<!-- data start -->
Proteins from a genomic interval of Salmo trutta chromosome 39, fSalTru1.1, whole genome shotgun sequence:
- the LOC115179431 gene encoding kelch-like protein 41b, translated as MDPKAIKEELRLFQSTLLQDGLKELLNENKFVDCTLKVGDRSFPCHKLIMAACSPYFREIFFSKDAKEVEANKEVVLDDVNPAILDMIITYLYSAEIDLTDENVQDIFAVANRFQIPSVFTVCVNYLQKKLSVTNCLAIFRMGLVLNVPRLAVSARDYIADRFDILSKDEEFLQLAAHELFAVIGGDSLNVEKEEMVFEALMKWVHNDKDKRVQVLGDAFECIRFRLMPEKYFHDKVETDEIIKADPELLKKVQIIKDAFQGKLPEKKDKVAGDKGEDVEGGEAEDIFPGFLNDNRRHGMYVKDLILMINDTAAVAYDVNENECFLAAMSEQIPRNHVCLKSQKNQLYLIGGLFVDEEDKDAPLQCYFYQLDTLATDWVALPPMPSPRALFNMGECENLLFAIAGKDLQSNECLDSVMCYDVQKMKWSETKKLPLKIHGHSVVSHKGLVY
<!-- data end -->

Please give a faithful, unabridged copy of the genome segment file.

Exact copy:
Proteins from a genomic interval of Salmo trutta chromosome 39, fSalTru1.1, whole genome shotgun sequence:
- the LOC115179431 gene encoding kelch-like protein 41b, translated as MDPKAIKEELRLFQSTLLQDGLKELLNENKFVDCTLKVGDRSFPCHKLIMAACSPYFREIFFSKDAKEVEANKEVVLDDVNPAILDMIITYLYSAEIDLTDENVQDIFAVANRFQIPSVFTVCVNYLQKKLSVTNCLAIFRMGLVLNVPRLAVSARDYIADRFDILSKDEEFLQLAAHELFAVIGGDSLNVEKEEMVFEALMKWVHNDKDKRVQVLGDAFECIRFRLMPEKYFHDKVETDEIIKADPELLKKVQIIKDAFQGKLPEKKDKVAGDKGEDVEGGEAEDIFPGFLNDNRRHGMYVKDLILMINDTAAVAYDVNENECFLAAMSEQIPRNHVCLKSQKNQLYLIGGLFVDEEDKDAPLQCYFYQLDTLATDWVALPPMPSPRALFNMGECENLLFAIAGKDLQSNECLDSVMCYDVQKMKWSETKKLPLKIHGHSVVSHKGLVY